“Do not fear,” answered Ivan; “go into your workshop. You will find that all is finished, and ready to be taken to the palace.”

              The shoemaker walked off to the workshop, not believing what Ivan said; but when he saw all the shoes ready, he was so delighted that he did not know what to do. He embraced Ivan and called him his saviour.

              He took the shoes and set off to the palace; and when the princesses saw the shoes, they felt sure that Ivan must be in the town, so they said to the shoemaker—

              “You have well performed what you were ordered, but you must do something more for us. This night there must be built opposite our palace a golden castle. There must be a porcelain bridge from the one palace to the other, and this must be covered with velvet.”

              The shoemaker was confounded at this, and said—

              “I am only a poor shoemaker, how can I do such a thing?”

              “If you do not do what we tell you,” said the princesses, “your head shall be cut off.”

              The shoemaker went at once from the castle, weeping bitterly. He turned in at an alehouse to drown his care, got drunk, and when he reached home told Ivan what he had been commanded.

              “Go to sleep,” said Ivan; “to-morrow will bring us good luck.”

              The shoemaker laid himself down on a bench and went to sleep, and Ivan, calling the spirit to him, told him to get everything ready as the shoemaker had been commanded. After that he lay down, and went to sleep also.

              Early the next morning Ivan woke his master, and putting the wing of a goose in his hand, said—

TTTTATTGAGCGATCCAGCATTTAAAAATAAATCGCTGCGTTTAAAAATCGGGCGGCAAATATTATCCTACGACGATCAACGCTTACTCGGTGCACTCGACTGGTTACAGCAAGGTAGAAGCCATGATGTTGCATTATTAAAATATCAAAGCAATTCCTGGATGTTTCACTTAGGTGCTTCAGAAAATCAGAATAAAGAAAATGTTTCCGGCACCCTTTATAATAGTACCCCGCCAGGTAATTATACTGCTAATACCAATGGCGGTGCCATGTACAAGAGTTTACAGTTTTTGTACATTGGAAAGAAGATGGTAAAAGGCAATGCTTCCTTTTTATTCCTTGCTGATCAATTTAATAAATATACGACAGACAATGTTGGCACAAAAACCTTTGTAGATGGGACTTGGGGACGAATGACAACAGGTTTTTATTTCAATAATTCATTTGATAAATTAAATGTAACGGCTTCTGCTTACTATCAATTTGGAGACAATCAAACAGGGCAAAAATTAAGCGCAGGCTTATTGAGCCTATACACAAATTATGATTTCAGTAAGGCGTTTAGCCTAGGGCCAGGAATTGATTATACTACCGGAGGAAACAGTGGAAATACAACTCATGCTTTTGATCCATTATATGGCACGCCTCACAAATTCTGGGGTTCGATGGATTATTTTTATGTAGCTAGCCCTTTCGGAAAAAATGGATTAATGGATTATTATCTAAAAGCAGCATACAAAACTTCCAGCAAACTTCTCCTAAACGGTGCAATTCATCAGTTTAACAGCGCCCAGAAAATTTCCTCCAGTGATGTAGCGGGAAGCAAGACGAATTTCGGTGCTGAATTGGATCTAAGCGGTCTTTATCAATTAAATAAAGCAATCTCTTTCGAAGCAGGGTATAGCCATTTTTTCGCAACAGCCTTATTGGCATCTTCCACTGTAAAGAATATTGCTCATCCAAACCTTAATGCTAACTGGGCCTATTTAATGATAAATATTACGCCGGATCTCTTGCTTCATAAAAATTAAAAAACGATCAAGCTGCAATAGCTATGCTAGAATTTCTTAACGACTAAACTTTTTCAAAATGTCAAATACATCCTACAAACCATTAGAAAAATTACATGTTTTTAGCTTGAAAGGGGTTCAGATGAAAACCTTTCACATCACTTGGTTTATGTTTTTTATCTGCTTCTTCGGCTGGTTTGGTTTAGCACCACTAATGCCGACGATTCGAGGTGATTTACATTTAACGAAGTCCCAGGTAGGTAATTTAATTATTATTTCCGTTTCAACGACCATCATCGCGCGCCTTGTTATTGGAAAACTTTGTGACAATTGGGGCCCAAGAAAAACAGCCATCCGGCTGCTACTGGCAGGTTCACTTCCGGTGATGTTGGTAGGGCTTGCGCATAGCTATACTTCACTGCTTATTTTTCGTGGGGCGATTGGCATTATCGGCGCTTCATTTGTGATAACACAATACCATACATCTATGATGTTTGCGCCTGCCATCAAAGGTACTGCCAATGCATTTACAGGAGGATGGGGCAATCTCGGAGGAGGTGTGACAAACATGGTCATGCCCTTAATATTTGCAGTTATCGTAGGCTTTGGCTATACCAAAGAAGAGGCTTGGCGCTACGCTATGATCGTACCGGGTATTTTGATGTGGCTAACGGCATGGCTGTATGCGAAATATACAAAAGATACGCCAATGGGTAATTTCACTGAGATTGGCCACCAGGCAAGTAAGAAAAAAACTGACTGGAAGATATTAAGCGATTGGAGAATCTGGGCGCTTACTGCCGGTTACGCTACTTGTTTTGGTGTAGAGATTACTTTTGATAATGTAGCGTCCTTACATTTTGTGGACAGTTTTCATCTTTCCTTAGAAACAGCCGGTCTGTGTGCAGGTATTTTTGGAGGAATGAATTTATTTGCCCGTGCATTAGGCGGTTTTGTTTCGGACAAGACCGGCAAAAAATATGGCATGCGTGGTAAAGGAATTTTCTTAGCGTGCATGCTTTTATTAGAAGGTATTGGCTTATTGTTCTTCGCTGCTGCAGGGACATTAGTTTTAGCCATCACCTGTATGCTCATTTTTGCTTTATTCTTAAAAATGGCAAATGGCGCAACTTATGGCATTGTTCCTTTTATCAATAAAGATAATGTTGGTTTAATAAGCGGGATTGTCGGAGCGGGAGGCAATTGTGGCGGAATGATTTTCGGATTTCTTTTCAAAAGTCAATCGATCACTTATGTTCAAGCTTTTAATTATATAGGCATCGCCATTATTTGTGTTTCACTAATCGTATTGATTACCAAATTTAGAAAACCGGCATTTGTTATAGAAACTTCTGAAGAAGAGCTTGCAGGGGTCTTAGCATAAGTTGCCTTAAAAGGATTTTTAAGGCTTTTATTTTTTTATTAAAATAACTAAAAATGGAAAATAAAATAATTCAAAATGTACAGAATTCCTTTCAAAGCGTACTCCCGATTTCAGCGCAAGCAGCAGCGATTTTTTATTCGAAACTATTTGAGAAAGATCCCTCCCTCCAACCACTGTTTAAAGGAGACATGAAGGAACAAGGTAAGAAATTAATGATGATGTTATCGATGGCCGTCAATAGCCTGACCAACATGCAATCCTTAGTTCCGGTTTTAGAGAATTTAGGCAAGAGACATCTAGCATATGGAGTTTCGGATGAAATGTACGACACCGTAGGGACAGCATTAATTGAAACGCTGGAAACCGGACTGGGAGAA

“Go at once to the bridge and dust it.”

              Ivan himself went into the golden palace. The Czar and his daughters woke very early, and came out on the balcony, and from there they saw everything. The princesses were beside themselves with joy, for they were now sure that Ivan was in the town, and soon after they saw him standing at a window in the golden castle. Then they begged the Czar and his wife to go with them into the castle, and as they were about to go up the steps of the palace, Ivan came out to meet them. His mother and the princesses ran forward to embrace him, and said—

              “This is he who rescued us.”

              His brothers were ashamed, and looked down on the ground, and the Czar was thunderstruck, so astonished was he. His wife, however, soon explained everything to him, and then the Czar was so angry with his eldest sons that he would have put them to death. Ivan threw himself at his feet, and said—

              “My dear father, if you wish to reward me for my labour, grant me the lives of my brothers, and I shall be satisfied.”

              Then his father raised him up, kissed him, and said—

              “They are really unworthy of thee.”

              So they all went back to the castle.

              The following day three weddings were celebrated. The eldest son, Vasili, wedded the princess of the copper kingdom. Fedor, the second son, married the princess of the silver kingdom, and Ivan saw them settled in their dominions. He himself and his princess took possession of the golden kingdom. He took the shoemaker with him, and there they all lived for many years prosperous and happy.

Bibliographic Information

Tale Title: Golden Mountain, The
Tale Author/Editor: Tibbitts, Charles John
Book Title: Folk-Lore and Legends: Russian and Polish
Book Author/Editor: Tibbitts, Charles John
Publisher: W. W. Gibbings
Publication City: London
Year of Publication: 1890
Country of Origin: Russia
Classification: ATU 301: The Three Stolen Princesses